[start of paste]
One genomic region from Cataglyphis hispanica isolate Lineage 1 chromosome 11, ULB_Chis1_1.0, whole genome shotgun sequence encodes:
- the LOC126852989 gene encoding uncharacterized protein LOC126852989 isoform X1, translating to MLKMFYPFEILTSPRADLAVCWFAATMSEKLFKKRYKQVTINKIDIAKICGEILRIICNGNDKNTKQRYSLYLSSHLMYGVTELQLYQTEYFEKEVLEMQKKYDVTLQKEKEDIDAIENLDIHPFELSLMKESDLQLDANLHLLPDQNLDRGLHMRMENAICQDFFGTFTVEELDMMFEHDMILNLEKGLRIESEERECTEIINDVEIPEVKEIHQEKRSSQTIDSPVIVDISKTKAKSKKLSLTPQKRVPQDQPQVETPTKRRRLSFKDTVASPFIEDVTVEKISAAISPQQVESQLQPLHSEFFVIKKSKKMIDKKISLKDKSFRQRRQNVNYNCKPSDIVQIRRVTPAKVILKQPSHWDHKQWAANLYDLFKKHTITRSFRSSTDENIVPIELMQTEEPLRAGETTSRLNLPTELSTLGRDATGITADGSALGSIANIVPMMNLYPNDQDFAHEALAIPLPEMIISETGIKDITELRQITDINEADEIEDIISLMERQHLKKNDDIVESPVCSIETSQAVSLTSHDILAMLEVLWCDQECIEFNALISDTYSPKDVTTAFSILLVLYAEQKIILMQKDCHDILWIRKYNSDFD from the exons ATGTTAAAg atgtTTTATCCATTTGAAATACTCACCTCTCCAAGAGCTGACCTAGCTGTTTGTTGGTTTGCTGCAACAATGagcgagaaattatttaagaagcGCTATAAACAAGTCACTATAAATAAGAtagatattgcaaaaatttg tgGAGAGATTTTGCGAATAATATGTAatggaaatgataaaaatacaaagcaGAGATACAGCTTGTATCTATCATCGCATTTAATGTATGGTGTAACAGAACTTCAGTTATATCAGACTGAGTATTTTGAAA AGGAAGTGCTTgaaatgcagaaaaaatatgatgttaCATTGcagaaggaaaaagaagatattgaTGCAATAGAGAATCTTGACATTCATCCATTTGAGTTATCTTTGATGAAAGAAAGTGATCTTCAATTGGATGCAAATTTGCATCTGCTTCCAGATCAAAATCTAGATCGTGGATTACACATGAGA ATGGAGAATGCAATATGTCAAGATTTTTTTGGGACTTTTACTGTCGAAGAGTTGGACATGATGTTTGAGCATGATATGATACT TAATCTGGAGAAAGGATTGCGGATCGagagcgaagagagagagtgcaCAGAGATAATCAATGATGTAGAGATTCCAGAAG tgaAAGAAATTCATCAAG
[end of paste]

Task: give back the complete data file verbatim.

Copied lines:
One genomic region from Cataglyphis hispanica isolate Lineage 1 chromosome 11, ULB_Chis1_1.0, whole genome shotgun sequence encodes:
- the LOC126852989 gene encoding uncharacterized protein LOC126852989 isoform X1, translating to MLKMFYPFEILTSPRADLAVCWFAATMSEKLFKKRYKQVTINKIDIAKICGEILRIICNGNDKNTKQRYSLYLSSHLMYGVTELQLYQTEYFEKEVLEMQKKYDVTLQKEKEDIDAIENLDIHPFELSLMKESDLQLDANLHLLPDQNLDRGLHMRMENAICQDFFGTFTVEELDMMFEHDMILNLEKGLRIESEERECTEIINDVEIPEVKEIHQEKRSSQTIDSPVIVDISKTKAKSKKLSLTPQKRVPQDQPQVETPTKRRRLSFKDTVASPFIEDVTVEKISAAISPQQVESQLQPLHSEFFVIKKSKKMIDKKISLKDKSFRQRRQNVNYNCKPSDIVQIRRVTPAKVILKQPSHWDHKQWAANLYDLFKKHTITRSFRSSTDENIVPIELMQTEEPLRAGETTSRLNLPTELSTLGRDATGITADGSALGSIANIVPMMNLYPNDQDFAHEALAIPLPEMIISETGIKDITELRQITDINEADEIEDIISLMERQHLKKNDDIVESPVCSIETSQAVSLTSHDILAMLEVLWCDQECIEFNALISDTYSPKDVTTAFSILLVLYAEQKIILMQKDCHDILWIRKYNSDFD from the exons ATGTTAAAg atgtTTTATCCATTTGAAATACTCACCTCTCCAAGAGCTGACCTAGCTGTTTGTTGGTTTGCTGCAACAATGagcgagaaattatttaagaagcGCTATAAACAAGTCACTATAAATAAGAtagatattgcaaaaatttg tgGAGAGATTTTGCGAATAATATGTAatggaaatgataaaaatacaaagcaGAGATACAGCTTGTATCTATCATCGCATTTAATGTATGGTGTAACAGAACTTCAGTTATATCAGACTGAGTATTTTGAAA AGGAAGTGCTTgaaatgcagaaaaaatatgatgttaCATTGcagaaggaaaaagaagatattgaTGCAATAGAGAATCTTGACATTCATCCATTTGAGTTATCTTTGATGAAAGAAAGTGATCTTCAATTGGATGCAAATTTGCATCTGCTTCCAGATCAAAATCTAGATCGTGGATTACACATGAGA ATGGAGAATGCAATATGTCAAGATTTTTTTGGGACTTTTACTGTCGAAGAGTTGGACATGATGTTTGAGCATGATATGATACT TAATCTGGAGAAAGGATTGCGGATCGagagcgaagagagagagtgcaCAGAGATAATCAATGATGTAGAGATTCCAGAAG tgaAAGAAATTCATCAAG